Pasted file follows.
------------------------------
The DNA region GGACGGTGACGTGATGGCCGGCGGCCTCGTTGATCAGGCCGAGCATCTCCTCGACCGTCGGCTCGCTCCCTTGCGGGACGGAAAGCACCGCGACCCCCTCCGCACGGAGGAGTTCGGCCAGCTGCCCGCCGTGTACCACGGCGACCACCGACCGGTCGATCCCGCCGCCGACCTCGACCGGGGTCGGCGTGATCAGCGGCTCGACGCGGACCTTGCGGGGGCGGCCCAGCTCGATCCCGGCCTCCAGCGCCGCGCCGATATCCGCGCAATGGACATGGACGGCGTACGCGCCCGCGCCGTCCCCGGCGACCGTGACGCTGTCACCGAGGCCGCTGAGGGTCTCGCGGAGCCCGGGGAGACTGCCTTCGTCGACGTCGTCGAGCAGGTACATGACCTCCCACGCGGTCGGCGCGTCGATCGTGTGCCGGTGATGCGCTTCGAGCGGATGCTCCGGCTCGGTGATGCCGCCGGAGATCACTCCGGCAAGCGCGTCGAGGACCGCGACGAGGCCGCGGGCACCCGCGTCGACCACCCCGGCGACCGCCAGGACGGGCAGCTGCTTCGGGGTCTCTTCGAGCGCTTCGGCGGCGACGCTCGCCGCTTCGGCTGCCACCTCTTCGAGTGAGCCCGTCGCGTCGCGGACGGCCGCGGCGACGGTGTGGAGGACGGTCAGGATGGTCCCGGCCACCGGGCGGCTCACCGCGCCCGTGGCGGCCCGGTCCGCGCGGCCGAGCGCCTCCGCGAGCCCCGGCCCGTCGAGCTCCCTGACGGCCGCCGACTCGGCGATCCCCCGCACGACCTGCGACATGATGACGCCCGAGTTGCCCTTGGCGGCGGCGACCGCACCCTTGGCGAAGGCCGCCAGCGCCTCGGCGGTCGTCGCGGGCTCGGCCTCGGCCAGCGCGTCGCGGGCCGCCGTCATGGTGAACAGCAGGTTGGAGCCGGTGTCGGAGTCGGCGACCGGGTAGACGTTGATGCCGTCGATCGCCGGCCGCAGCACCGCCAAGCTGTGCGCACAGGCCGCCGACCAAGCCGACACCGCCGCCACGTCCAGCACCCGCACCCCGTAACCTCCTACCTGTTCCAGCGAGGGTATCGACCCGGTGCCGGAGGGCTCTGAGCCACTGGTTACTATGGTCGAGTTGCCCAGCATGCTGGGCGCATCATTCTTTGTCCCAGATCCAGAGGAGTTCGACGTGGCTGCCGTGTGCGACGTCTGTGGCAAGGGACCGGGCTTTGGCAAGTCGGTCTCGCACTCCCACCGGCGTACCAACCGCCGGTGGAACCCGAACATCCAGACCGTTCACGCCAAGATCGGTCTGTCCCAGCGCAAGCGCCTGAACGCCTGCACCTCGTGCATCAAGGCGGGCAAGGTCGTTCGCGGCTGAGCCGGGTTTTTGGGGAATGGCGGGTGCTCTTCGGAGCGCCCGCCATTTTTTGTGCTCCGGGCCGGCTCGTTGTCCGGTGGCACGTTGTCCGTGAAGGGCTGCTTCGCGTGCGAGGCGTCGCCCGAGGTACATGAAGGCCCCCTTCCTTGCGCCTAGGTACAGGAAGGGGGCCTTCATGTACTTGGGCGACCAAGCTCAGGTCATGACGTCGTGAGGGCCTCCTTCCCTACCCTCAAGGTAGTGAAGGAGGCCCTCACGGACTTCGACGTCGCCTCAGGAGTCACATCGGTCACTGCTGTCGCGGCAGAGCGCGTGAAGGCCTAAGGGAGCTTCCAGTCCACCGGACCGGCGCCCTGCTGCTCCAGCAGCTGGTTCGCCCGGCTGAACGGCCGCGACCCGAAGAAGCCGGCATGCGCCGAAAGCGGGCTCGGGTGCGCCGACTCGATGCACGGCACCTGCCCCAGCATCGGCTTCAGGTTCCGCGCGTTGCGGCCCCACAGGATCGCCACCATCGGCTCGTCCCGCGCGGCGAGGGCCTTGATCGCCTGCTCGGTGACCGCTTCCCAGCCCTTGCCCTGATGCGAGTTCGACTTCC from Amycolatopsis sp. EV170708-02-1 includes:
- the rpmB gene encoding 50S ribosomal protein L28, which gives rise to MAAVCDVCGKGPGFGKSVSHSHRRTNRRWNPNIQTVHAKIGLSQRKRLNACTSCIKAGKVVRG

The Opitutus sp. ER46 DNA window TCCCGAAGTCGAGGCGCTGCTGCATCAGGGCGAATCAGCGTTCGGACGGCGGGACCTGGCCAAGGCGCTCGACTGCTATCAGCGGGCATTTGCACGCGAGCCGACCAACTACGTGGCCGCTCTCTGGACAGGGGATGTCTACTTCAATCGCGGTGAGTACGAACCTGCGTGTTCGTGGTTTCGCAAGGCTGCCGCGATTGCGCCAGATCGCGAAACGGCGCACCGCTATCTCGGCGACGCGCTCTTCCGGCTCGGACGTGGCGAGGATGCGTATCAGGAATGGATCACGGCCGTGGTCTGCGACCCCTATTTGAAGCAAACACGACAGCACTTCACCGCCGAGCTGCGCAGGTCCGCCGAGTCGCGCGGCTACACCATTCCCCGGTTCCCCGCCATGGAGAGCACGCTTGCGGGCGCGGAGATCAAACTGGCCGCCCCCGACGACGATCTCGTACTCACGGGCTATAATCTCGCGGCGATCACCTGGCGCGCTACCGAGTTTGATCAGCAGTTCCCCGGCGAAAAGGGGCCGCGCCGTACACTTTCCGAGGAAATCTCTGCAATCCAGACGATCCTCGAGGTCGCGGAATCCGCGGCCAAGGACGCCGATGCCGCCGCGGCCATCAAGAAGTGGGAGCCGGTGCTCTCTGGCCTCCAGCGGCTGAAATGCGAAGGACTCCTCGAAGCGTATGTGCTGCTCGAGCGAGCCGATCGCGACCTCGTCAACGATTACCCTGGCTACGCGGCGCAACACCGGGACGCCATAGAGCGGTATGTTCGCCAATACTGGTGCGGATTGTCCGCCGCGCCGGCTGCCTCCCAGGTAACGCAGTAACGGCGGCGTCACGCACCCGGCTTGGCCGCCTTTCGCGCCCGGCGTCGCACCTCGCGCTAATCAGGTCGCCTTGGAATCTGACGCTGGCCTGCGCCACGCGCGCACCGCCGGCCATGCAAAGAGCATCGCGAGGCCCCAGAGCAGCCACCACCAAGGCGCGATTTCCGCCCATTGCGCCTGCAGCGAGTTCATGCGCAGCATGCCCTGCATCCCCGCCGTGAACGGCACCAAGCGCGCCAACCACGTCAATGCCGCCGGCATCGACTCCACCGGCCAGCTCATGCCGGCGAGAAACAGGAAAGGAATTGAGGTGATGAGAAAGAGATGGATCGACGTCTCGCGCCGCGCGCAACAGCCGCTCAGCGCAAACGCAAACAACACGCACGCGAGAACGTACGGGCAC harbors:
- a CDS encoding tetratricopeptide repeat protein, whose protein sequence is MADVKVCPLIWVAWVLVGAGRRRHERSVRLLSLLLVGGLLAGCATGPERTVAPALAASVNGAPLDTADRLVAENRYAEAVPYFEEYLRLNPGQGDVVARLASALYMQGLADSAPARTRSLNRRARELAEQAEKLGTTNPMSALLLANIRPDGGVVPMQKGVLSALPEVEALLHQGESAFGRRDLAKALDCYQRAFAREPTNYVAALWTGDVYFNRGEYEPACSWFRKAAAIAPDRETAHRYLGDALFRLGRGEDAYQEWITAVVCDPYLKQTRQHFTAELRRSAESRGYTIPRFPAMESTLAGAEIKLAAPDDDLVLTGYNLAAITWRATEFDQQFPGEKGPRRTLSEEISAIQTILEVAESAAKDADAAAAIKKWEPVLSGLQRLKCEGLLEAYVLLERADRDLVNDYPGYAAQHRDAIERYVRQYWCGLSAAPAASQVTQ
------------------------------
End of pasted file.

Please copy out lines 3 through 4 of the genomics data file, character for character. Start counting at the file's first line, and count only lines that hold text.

The Opitutus sp. ER46 DNA window TCCCGAAGTCGAGGCGCTGCTGCATCAGGGCGAATCAGCGTTCGGACGGCGGGACCTGGCCAAGGCGCTCGACTGCTATCAGCGGGCATTTGCACGCGAGCCGACCAACTACGTGGCCGCTCTCTGGACAGGGGATGTCTACTTCAATCGCGGTGAGTACGAACCTGCGTGTTCGTGGTTTCGCAAGGCTGCCGCGATTGCGCCAGATCGCGAAACGGCGCACCGCTATCTCGGCGACGCGCTCTTCCGGCTCGGACGTGGCGAGGATGCGTATCAGGAATGGATCACGGCCGTGGTCTGCGACCCCTATTTGAAGCAAACACGACAGCACTTCACCGCCGAGCTGCGCAGGTCCGCCGAGTCGCGCGGCTACACCATTCCCCGGTTCCCCGCCATGGAGAGCACGCTTGCGGGCGCGGAGATCAAACTGGCCGCCCCCGACGACGATCTCGTACTCACGGGCTATAATCTCGCGGCGATCACCTGGCGCGCTACCGAGTTTGATCAGCAGTTCCCCGGCGAAAAGGGGCCGCGCCGTACACTTTCCGAGGAAATCTCTGCAATCCAGACGATCCTCGAGGTCGCGGAATCCGCGGCCAAGGACGCCGATGCCGCCGCGGCCATCAAGAAGTGGGAGCCGGTGCTCTCTGGCCTCCAGCGGCTGAAATGCGAAGGACTCCTCGAAGCGTATGTGCTGCTCGAGCGAGCCGATCGCGACCTCGTCAACGATTACCCTGGCTACGCGGCGCAACACCGGGACGCCATAGAGCGGTATGTTCGCCAATACTGGTGCGGATTGTCCGCCGCGCCGGCTGCCTCCCAGGTAACGCAGTAACGGCGGCGTCACGCACCCGGCTTGGCCGCCTTTCGCGCCCGGCGTCGCACCTCGCGCTAATCAGGTCGCCTTGGAATCTGACGCTGGCCTGCGCCACGCGCGCACCGCCGGCCATGCAAAGAGCATCGCGAGGCCCCAGAGCAGCCACCACCAAGGCGCGATTTCCGCCCATTGCGCCTGCAGCGAGTTCATGCGCAGCATGCCCTGCATCCCCGCCGTGAACGGCACCAAGCGCGCCAACCACGTCAATGCCGCCGGCATCGACTCCACCGGCCAGCTCATGCCGGCGAGAAACAGGAAAGGAATTGAGGTGATGAGAAAGAGATGGATCGACGTCTCGCGCCGCGCGCAACAGCCGCTCAGCGCAAACGCAAACAACACGCACGCGAGAACGTACGGGCAC harbors:
- a CDS encoding tetratricopeptide repeat protein, whose protein sequence is MADVKVCPLIWVAWVLVGAGRRRHERSVRLLSLLLVGGLLAGCATGPERTVAPALAASVNGAPLDTADRLVAENRYAEAVPYFEEYLRLNPGQGDVVARLASALYMQGLADSAPARTRSLNRRARELAEQAEKLGTTNPMSALLLANIRPDGGVVPMQKGVLSALPEVEALLHQGESAFGRRDLAKALDCYQRAFAREPTNYVAALWTGDVYFNRGEYEPACSWFRKAAAIAPDRETAHRYLGDALFRLGRGEDAYQEWITAVVCDPYLKQTRQHFTAELRRSAESRGYTIPRFPAMESTLAGAEIKLAAPDDDLVLTGYNLAAITWRATEFDQQFPGEKGPRRTLSEEISAIQTILEVAESAAKDADAAAAIKKWEPVLSGLQRLKCEGLLEAYVLLERADRDLVNDYPGYAAQHRDAIERYVRQYWCGLSAAPAASQVTQ